General Assembly: Minister Counsellor Silberberg on "Price Volatility in Food and Related Financial Commodity Markets"

Apr 11, 2012

(Statement by Minister Counsellor Silberberg in the Plenary of the General Assembly during the Thematic Debate "Addressing Excessive Price Volatility in Food and Related Financial Commodity Markets")

Mr. President,


dear colleagues,

let me first of all align myself with the statement held by the representative of the EU on behalf of the EU and its Member States earlier this day. In addition I would like to share with you the following remarks:

The German government takes the problem of hunger, which affects more than one billion people in so many regions of the world, extremely seriously and undertakes every possible effort in solving this problem, both through its commitment at international level and through its many bilateral projects in affected countries.

Food, which lays the ground for people's livelihood, is a particularly sensitive commodity. Food price in the long term is driven by fundamental market factors, inter alia the growing world population, changing consumer behaviour in emerging economies, climate change and increasing demand for bio-fuels. Due to these foreseeable developments of fundamental factors the price level will rise in the long term.

In addition, volatility of food prices will continue. In recent years the agricultural commodity markets have seen strong price fluctuations with extraordinary peaks. Their effects on agricultural markets and the food situation have become a serious problem, in particular in the least developed countries.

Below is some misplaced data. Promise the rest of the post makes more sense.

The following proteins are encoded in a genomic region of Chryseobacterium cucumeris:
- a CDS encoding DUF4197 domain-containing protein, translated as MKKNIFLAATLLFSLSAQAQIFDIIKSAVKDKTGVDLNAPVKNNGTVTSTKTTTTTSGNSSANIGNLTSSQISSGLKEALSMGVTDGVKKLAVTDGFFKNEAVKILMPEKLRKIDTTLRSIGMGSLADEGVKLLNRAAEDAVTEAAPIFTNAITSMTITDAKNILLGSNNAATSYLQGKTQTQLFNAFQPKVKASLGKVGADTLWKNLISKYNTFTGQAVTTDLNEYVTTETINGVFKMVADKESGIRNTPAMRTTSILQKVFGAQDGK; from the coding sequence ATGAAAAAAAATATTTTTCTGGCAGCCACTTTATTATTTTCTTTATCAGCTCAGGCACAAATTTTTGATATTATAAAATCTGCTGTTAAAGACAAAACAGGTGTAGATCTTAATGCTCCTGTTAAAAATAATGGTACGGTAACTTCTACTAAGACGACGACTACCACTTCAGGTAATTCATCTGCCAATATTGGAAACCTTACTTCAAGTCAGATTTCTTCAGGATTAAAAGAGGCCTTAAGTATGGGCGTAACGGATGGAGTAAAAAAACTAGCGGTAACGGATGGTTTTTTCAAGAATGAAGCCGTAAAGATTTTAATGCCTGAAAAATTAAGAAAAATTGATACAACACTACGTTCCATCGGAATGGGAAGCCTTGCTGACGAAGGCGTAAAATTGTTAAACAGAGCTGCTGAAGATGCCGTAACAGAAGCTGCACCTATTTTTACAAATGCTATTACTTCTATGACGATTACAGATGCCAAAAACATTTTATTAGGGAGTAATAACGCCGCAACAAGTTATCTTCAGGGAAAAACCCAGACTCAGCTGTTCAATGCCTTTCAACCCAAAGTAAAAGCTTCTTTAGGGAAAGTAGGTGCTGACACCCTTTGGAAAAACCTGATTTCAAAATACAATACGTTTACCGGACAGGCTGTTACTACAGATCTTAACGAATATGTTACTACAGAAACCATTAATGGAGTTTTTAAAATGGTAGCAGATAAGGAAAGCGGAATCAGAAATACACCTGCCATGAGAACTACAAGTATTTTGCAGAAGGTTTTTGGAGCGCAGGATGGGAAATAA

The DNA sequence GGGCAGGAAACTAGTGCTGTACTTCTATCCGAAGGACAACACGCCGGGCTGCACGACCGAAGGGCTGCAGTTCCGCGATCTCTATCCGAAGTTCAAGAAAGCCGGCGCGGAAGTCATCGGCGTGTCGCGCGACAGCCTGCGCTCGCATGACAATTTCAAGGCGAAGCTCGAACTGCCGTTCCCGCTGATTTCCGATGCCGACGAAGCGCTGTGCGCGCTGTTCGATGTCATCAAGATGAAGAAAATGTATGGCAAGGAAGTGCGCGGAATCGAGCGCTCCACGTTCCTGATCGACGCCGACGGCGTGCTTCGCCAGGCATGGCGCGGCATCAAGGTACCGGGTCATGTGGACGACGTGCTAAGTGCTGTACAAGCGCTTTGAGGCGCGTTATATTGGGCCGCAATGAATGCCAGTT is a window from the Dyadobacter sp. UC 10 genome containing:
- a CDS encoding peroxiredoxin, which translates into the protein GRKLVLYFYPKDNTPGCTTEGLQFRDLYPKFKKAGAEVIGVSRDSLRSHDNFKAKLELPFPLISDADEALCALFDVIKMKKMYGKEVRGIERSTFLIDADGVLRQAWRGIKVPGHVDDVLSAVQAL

A strong and effective governance framework in the area of food security can contribute to limiting the effects of extreme price peaks on the population. That is why my government raised the issue of speculation with food at an early stage, e.g. at the Global Forum for Food and Agriculture in January 2011.

But we also need to facilitate more global food security through increased agricultural production and productivity, through enlarged public and private investments, through responsible governance of land tenure, fishery and forests.

Since markets for agricultural commodities and their derivatives are becoming increasingly international, it would be desirable to establish internationally binding and harmonised general conditions. The German government therefore strongly backed the G20 move to make the issue one of its priorities in 2011 and 2012. In addition, FAO – and with regard to the effects on global food security in particular the Committee on World Food Security – as well as other organizations like the OECD are addressing these issues in great detail. My government remains actively engaged in all of these discussions.

The German government stresses that functioning financial markets are a useful instrument in hedging the exposure of both producers and consumers of agricultural commodities to risks associated with physical production and price uncertainty. The G20 found that transparent and appropriately regulated agricultural financial markets are key for having well-functioning physical markets and risk management.

Therefore the G20 decided that supervisory authorities worldwide should get the competence – in addition to other possibilities of intervention – to limit the positions of individual traders at a futures market, in particular in order to support a sufficient liquidity level, to prevent market abuse and to contribute to orderly pricing and billing conditions.

Another decisive step is to improve transparency at futures exchanges and on physical markets. Furthermore, strengthened national or regional commodity exchanges can play an important role to better hedge against price, or weather risks.

Complementary to its engagement for well-functioning agricultural commodity markets, my government supports the implementation of the G20 action plan for an increase in sustainable reliable agricultural production and a comprehensive set of risk management instruments.

My government supports the G20 initiative to regulate the trading of global commodity futures more strictly and curb any excessive price fluctuations on commodity markets that are not backed by fundamental market developments.

Thank you very much!

© GermanyUN